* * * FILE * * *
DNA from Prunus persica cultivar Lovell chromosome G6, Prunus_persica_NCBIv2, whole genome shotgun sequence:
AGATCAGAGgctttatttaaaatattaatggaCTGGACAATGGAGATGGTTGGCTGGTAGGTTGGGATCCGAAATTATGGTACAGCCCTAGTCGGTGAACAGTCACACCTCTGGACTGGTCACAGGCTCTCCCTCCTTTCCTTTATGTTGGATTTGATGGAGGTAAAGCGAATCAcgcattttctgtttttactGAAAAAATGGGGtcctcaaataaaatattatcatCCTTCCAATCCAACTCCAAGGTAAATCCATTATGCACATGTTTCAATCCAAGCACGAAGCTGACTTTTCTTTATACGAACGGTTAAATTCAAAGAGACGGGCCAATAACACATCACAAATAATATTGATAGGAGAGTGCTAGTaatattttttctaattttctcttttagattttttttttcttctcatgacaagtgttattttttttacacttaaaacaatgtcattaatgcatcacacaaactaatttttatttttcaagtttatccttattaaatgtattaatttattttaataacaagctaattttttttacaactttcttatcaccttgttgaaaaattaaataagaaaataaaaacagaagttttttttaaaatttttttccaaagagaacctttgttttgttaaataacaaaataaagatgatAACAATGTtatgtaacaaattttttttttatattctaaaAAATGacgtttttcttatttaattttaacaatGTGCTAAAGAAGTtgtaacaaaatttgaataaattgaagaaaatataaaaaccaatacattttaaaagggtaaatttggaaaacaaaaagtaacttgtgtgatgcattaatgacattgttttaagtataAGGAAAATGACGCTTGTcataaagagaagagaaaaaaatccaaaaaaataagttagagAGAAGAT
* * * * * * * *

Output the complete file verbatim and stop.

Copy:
DNA from Prunus persica cultivar Lovell chromosome G6, Prunus_persica_NCBIv2, whole genome shotgun sequence:
AGATCAGAGgctttatttaaaatattaatggaCTGGACAATGGAGATGGTTGGCTGGTAGGTTGGGATCCGAAATTATGGTACAGCCCTAGTCGGTGAACAGTCACACCTCTGGACTGGTCACAGGCTCTCCCTCCTTTCCTTTATGTTGGATTTGATGGAGGTAAAGCGAATCAcgcattttctgtttttactGAAAAAATGGGGtcctcaaataaaatattatcatCCTTCCAATCCAACTCCAAGGTAAATCCATTATGCACATGTTTCAATCCAAGCACGAAGCTGACTTTTCTTTATACGAACGGTTAAATTCAAAGAGACGGGCCAATAACACATCACAAATAATATTGATAGGAGAGTGCTAGTaatattttttctaattttctcttttagattttttttttcttctcatgacaagtgttattttttttacacttaaaacaatgtcattaatgcatcacacaaactaatttttatttttcaagtttatccttattaaatgtattaatttattttaataacaagctaattttttttacaactttcttatcaccttgttgaaaaattaaataagaaaataaaaacagaagttttttttaaaatttttttccaaagagaacctttgttttgttaaataacaaaataaagatgatAACAATGTtatgtaacaaattttttttttatattctaaaAAATGacgtttttcttatttaattttaacaatGTGCTAAAGAAGTtgtaacaaaatttgaataaattgaagaaaatataaaaaccaatacattttaaaagggtaaatttggaaaacaaaaagtaacttgtgtgatgcattaatgacattgttttaagtataAGGAAAATGACGCTTGTcataaagagaagagaaaaaaatccaaaaaaataagttagagAGAAGAT